Echo Hawk, speaking over twenty years after Lee’s excommunication, emphasized that promises of the Book of Mormon were universal. Citing Omni 1:26, he argued that by coming unto Christ and purifying hearts, “we will all be instruments in fulfilling the mighty promises of the Book of Mormon” (GC 2012). It should be remembered that the contexts surrounding Lee and Echo Hawk are substantially different. Echo Hawk became a general authority in his sixties, after a long life of commitment to the church without any strong ties to the church’s earlier programs. Lee, on the other hand, was just 32 when called as a Seventy in 1975, and was heavily invested in those programs. Lee carried the weight of being a product and representative of the “Day of the Lamanite” just as it was waning, a burden that Echo Hawk does not bear.
In conclusion, Echo Hawk best fits on Mauss’s scale as someone who tries to balance both his Pawnee and his Lamanite identities, although if he leans more toward one, it is the latter. While he affirms aspects of traditional Pawnee culture, he frequently interprets his Indianness through a Lamanite lens. It remains unclear whether Echo Hawk will inspire a new generation of Mormon Natives, for whom the ISPP and other programs are distant memories, to embrace a Lamanite identity, much as Spencer W. Kimball did for him as a youth, but his full-throated endorsement of his own experience growing up as a Mormon Lamanite suggests that we will need to reassess our understandings of the lingering legacies of the twentieth century’s “Day of the Lamanite.”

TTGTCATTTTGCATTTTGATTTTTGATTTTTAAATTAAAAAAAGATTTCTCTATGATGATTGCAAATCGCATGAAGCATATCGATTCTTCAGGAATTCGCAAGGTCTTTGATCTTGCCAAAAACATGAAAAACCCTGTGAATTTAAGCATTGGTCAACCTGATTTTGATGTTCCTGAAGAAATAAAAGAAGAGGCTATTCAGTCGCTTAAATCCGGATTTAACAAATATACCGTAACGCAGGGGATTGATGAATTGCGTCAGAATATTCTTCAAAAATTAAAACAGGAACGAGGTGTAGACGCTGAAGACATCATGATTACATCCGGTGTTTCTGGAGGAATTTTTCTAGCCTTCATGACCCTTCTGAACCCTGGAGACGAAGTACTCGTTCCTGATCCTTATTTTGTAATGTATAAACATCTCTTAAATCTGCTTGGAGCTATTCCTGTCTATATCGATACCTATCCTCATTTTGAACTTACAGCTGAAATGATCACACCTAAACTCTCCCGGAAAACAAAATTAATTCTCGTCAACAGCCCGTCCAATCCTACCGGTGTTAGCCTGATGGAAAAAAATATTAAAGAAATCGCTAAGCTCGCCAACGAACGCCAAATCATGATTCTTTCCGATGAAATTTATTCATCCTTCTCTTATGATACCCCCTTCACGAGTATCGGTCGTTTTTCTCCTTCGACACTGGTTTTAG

“Idaho Attorney General is Living Example of the ‘American Dream,” LDS Church News, August 3, 1991.
Larry EchoHawk, “Achieving and Preserving the Promise of America,” May 23, 1995, BYU forum.
Larry EchoHawk, “An Unexpected Gift,” August 7, 2007, BYU speech.
“Elder Larry Echo Hawk: ‘Lifting People’ a Lifelong Choice,” LDS Church News, April 14, 2012.
Larry Echo Hawk, “Come Unto Me, Ye House of Israel,” October 2012 General Conference.
Armand Mauss, All Abraham’s Children: Changing Conceptions of Race and Lineage (Urbana: University of Illinois Press, 2003).